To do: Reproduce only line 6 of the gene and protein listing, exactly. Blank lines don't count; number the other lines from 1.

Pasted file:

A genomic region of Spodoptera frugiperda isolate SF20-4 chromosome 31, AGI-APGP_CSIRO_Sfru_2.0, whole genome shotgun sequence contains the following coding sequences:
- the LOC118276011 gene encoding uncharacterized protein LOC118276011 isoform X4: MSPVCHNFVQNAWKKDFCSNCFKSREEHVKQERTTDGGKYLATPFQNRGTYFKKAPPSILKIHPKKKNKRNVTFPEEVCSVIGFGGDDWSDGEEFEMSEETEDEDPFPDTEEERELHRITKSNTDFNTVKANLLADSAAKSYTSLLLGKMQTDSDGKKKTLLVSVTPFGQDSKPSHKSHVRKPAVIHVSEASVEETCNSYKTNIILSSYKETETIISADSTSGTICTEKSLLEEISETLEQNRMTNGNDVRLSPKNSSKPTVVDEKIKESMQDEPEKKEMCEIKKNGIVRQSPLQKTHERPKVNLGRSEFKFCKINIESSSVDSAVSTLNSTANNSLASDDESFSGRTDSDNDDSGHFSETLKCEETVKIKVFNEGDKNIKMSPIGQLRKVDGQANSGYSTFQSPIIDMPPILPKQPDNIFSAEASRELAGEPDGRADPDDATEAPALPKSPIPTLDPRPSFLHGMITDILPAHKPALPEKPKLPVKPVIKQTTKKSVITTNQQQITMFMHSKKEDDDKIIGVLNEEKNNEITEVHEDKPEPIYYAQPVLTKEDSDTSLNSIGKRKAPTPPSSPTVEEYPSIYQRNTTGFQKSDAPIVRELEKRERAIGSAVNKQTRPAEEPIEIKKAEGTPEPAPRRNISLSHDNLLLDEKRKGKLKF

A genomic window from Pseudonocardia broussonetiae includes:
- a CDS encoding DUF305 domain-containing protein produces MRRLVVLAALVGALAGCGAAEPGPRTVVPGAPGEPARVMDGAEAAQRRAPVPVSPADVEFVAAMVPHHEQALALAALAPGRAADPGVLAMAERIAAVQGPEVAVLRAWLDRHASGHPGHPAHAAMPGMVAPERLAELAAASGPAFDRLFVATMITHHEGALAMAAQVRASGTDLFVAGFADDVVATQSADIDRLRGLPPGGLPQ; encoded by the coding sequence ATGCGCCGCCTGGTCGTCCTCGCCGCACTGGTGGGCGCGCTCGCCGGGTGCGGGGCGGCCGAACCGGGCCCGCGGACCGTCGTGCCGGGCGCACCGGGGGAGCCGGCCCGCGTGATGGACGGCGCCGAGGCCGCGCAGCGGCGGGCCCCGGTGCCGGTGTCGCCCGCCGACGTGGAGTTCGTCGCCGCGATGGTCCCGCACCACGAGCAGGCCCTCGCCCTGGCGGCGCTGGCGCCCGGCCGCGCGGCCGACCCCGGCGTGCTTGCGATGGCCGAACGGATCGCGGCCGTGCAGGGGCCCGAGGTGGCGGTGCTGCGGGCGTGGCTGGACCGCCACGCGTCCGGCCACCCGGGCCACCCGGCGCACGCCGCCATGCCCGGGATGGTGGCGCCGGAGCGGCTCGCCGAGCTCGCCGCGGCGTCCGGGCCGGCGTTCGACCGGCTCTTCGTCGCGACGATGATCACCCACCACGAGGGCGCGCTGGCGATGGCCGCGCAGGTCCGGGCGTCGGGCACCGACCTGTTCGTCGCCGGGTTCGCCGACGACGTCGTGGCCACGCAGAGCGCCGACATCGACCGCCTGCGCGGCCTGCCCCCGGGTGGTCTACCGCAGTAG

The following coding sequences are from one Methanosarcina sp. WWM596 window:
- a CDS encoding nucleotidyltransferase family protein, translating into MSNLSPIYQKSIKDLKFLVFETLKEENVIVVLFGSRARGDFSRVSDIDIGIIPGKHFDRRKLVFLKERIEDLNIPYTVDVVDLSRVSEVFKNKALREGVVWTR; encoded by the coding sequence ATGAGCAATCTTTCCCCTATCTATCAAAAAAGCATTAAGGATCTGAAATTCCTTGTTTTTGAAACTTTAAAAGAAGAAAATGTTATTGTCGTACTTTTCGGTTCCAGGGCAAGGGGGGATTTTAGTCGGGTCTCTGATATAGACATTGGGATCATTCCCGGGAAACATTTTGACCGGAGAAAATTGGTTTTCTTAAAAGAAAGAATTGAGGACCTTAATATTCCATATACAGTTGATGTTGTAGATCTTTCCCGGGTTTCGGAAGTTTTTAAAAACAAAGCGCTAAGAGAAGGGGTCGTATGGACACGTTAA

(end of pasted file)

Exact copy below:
- a CDS encoding nucleotidyltransferase family protein, translating into MSNLSPIYQKSIKDLKFLVFETLKEENVIVVLFGSRARGDFSRVSDIDIGIIPGKHFDRRKLVFLKERIEDLNIPYTVDVVDLSRVSEVFKNKALREGVVWTR; encoded by the coding sequence ATGAGCAATCTTTCCCCTATCTATCAAAAAAGCATTAAGGATCTGAAATTCCTTGTTTTTGAAACTTTAAAAGAAGAAAATGTTATTGTCGTACTTTTCGGTTCCAGGGCAAGGGGGGATTTTAGTCGGGTCTCTGATATAGACATTGGGATCATTCCCGGGAAACATTTTGACCGGAGAAAATTGGTTTTCTTAAAAGAAAGAATTGAGGACCTTAATATTCCATATACAGTTGATGTTGTAGATCTTTCCCGGGTTTCGGAAGTTTTTAAAAACAAAGCGCTAAGAGAAGGGGTCGTATGGACACGTTAA